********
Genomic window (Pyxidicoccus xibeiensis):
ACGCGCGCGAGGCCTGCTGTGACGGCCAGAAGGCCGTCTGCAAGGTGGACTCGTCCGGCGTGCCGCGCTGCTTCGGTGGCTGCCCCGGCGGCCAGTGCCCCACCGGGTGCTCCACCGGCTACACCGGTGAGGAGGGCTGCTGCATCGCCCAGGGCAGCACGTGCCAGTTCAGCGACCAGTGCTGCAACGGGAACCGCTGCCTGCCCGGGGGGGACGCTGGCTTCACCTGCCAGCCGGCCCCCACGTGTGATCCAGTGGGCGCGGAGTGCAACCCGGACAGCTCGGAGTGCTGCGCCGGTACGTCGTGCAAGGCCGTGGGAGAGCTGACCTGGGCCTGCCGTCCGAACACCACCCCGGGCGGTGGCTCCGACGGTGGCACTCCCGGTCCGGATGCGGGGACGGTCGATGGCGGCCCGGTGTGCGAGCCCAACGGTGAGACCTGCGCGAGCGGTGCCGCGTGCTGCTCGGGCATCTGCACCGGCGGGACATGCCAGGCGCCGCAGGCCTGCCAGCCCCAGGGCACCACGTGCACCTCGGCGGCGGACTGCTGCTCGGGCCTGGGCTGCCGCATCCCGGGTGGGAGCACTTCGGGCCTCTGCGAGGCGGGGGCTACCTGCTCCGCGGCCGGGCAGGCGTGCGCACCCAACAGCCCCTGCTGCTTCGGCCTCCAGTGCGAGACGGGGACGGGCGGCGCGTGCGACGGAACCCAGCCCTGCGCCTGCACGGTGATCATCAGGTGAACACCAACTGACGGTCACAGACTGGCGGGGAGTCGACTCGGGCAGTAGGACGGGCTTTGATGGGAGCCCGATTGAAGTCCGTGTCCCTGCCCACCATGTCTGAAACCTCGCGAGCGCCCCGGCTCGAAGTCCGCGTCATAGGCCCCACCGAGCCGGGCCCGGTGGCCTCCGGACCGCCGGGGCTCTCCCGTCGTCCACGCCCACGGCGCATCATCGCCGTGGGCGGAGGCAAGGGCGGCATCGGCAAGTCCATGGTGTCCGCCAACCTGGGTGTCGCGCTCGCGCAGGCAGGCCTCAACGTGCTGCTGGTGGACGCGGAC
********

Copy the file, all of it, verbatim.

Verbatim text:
Genomic window (Pyxidicoccus xibeiensis):
ACGCGCGCGAGGCCTGCTGTGACGGCCAGAAGGCCGTCTGCAAGGTGGACTCGTCCGGCGTGCCGCGCTGCTTCGGTGGCTGCCCCGGCGGCCAGTGCCCCACCGGGTGCTCCACCGGCTACACCGGTGAGGAGGGCTGCTGCATCGCCCAGGGCAGCACGTGCCAGTTCAGCGACCAGTGCTGCAACGGGAACCGCTGCCTGCCCGGGGGGGACGCTGGCTTCACCTGCCAGCCGGCCCCCACGTGTGATCCAGTGGGCGCGGAGTGCAACCCGGACAGCTCGGAGTGCTGCGCCGGTACGTCGTGCAAGGCCGTGGGAGAGCTGACCTGGGCCTGCCGTCCGAACACCACCCCGGGCGGTGGCTCCGACGGTGGCACTCCCGGTCCGGATGCGGGGACGGTCGATGGCGGCCCGGTGTGCGAGCCCAACGGTGAGACCTGCGCGAGCGGTGCCGCGTGCTGCTCGGGCATCTGCACCGGCGGGACATGCCAGGCGCCGCAGGCCTGCCAGCCCCAGGGCACCACGTGCACCTCGGCGGCGGACTGCTGCTCGGGCCTGGGCTGCCGCATCCCGGGTGGGAGCACTTCGGGCCTCTGCGAGGCGGGGGCTACCTGCTCCGCGGCCGGGCAGGCGTGCGCACCCAACAGCCCCTGCTGCTTCGGCCTCCAGTGCGAGACGGGGACGGGCGGCGCGTGCGACGGAACCCAGCCCTGCGCCTGCACGGTGATCATCAGGTGAACACCAACTGACGGTCACAGACTGGCGGGGAGTCGACTCGGGCAGTAGGACGGGCTTTGATGGGAGCCCGATTGAAGTCCGTGTCCCTGCCCACCATGTCTGAAACCTCGCGAGCGCCCCGGCTCGAAGTCCGCGTCATAGGCCCCACCGAGCCGGGCCCGGTGGCCTCCGGACCGCCGGGGCTCTCCCGTCGTCCACGCCCACGGCGCATCATCGCCGTGGGCGGAGGCAAGGGCGGCATCGGCAAGTCCATGGTGTCCGCCAACCTGGGTGTCGCGCTCGCGCAGGCAGGCCTCAACGTGCTGCTGGTGGACGCGGAC